As you know, there are no shortage of rules in Japan. This is especially so with highly regulated industries like real estate. Coverage ratios are a small but significant part of Japanese construction and building regulation. During your search for real estate assets in Japan you may have come across the following ratios:
建蔽率 – Kenpeiritsu
容積率 – Yousekiritsu
Kenpeiritsu = Building Coverage Ratio (BCR)
Yousekiritsu = Floor Area Ratio (FAR)
Now that we have done away with the Kanji-compound terms, lets stick to our acronyms. Before we look into their meanings, its important to understand the system that birthed them.
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Most of the Land that you will encounter as an investor in Japan is controlled by the National Town Planning Association (日本都市計画). They will classify land as either promoted for development (construction) or controlled (whereby construction is prohibited). Certain municipalities will also have further stipulations for the land under their jurisdiction, sometimes regarding developments or long-term initiatives for reform. Land that is promoted for development will fall under 1 of 12 possible zone designations, as outlined by the Ministry of Land, Infrastructure and Transport (国土交通省).
The government categorization of the land will determine what time of building is permitted to be built there, and will also determine the acceptable parameters for building size and building density. This is where we get to our acronyms; BCR & FAR (building coverage ratio and Floor Area Ratio)…
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What is the Floor Area Ratio (FAR)?
The building sits on land. The size of that land is significant. Based on its categorization, a building is only permitted to have floor space that, when added together, totals a certain % of the land that it sits on. As such, the FAR is expressed as a percentage of the total land that the building sits on. This is across all floors (and now perhaps its easy to understand why people don’t simply buy a small piece of land and throw up a tower to maximise their living space).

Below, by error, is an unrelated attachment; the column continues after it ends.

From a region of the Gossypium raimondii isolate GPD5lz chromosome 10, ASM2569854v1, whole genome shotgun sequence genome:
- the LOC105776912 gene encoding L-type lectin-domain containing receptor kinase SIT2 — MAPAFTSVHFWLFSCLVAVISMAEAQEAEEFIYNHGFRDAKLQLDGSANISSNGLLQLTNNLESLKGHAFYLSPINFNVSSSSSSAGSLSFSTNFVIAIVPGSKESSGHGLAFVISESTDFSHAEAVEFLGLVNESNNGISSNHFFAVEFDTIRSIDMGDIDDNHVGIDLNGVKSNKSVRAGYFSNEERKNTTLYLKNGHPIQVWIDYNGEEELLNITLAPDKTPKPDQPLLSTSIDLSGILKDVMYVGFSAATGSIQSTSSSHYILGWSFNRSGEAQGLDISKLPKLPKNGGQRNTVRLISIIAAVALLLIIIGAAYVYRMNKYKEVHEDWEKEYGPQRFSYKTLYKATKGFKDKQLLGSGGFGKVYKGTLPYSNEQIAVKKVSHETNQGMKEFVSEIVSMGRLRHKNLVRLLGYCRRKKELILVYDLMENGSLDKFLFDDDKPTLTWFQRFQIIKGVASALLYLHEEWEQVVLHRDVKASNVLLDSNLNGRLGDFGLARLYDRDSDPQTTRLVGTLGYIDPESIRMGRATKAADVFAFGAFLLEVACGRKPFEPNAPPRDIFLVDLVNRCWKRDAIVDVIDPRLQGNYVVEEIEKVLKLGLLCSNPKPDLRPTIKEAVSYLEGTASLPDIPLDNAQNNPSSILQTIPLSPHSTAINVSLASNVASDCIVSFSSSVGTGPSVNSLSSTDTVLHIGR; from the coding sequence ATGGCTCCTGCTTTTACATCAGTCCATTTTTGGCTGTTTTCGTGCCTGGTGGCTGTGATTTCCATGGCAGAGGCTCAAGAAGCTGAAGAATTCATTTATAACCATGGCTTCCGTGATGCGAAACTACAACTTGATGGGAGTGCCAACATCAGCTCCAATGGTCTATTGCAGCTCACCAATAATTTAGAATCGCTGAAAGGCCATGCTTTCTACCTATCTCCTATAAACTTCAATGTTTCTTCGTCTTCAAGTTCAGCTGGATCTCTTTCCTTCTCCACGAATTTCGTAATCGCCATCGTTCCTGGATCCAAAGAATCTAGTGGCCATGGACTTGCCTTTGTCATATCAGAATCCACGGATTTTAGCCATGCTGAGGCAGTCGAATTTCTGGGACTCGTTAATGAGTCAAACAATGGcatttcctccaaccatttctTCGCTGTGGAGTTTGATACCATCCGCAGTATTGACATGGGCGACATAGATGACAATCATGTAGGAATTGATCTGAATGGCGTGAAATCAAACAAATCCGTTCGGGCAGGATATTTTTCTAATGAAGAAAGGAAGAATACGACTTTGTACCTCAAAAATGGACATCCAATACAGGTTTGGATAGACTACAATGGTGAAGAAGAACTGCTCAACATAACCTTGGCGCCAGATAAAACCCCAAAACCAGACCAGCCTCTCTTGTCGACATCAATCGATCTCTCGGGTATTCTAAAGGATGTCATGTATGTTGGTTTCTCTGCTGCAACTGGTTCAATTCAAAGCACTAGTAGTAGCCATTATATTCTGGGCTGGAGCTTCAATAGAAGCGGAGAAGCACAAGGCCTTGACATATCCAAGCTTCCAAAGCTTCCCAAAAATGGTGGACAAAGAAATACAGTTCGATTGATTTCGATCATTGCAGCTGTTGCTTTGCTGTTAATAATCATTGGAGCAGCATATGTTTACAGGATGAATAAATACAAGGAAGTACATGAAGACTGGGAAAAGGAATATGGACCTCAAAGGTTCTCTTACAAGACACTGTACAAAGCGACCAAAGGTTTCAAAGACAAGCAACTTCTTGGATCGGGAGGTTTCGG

FAR % = total floor area / Land area × 100
It is worth noting that the permissible FAR varies from location to location. The rationale behind its existence is to prevent overcrowding.
Note that this maximum can even be as high as 1,300 % of the land area, so don’t assume that a building is non-compliant just because it exceeds 100%….
What is the Building Coverage Ratio (BCR)?
The BCR is another ratio expressed as a percentage, that quantifies the area that the building sits on as a percentage of the total land area.
BCR% = building coverage area / land area × 100
The rationale behind its existence is to limit building density, lessen the risk of fire, and control the character of an urban area.
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Although you will commonly see these two ratios on any fact sheet for a real estate asset, there are also other things to be aware of that might require a bit of research. There are also rules surrounding the distance of a property from a roadway. This will be to ensure sufficient space for passing vehicles (ambulances, fire engines, police cars you get the picture…). Further, There are regulations restricting the height of buildings; again varying based on the zoning classification from the local government. If you are investing in a single unit inside a large multi-unit building then this level of inquiry is probably overkill as 1) the building has already been successfully built and 2) your total land ownership is calculated as the total land occupied by the building, divided by the number of apartments in the building (i.e not a lot). However, if you are purchasing a whole building, or purchasing land on which you intend to build then it is definitely worth being aware of what you can and cannot build by law (both now, and in the future).
国土交通省 – Japan Ministry of Land, Infrastructure, Transport and Tourism
公益社団法人日本都市計画学会 – Japan Town Planning Academic Association
公益財団法人都市計画協会 – Public Town Planning Foundation
東京都都市整備局 – Bureau Of Urban Development, Tokyo Metropolitan Government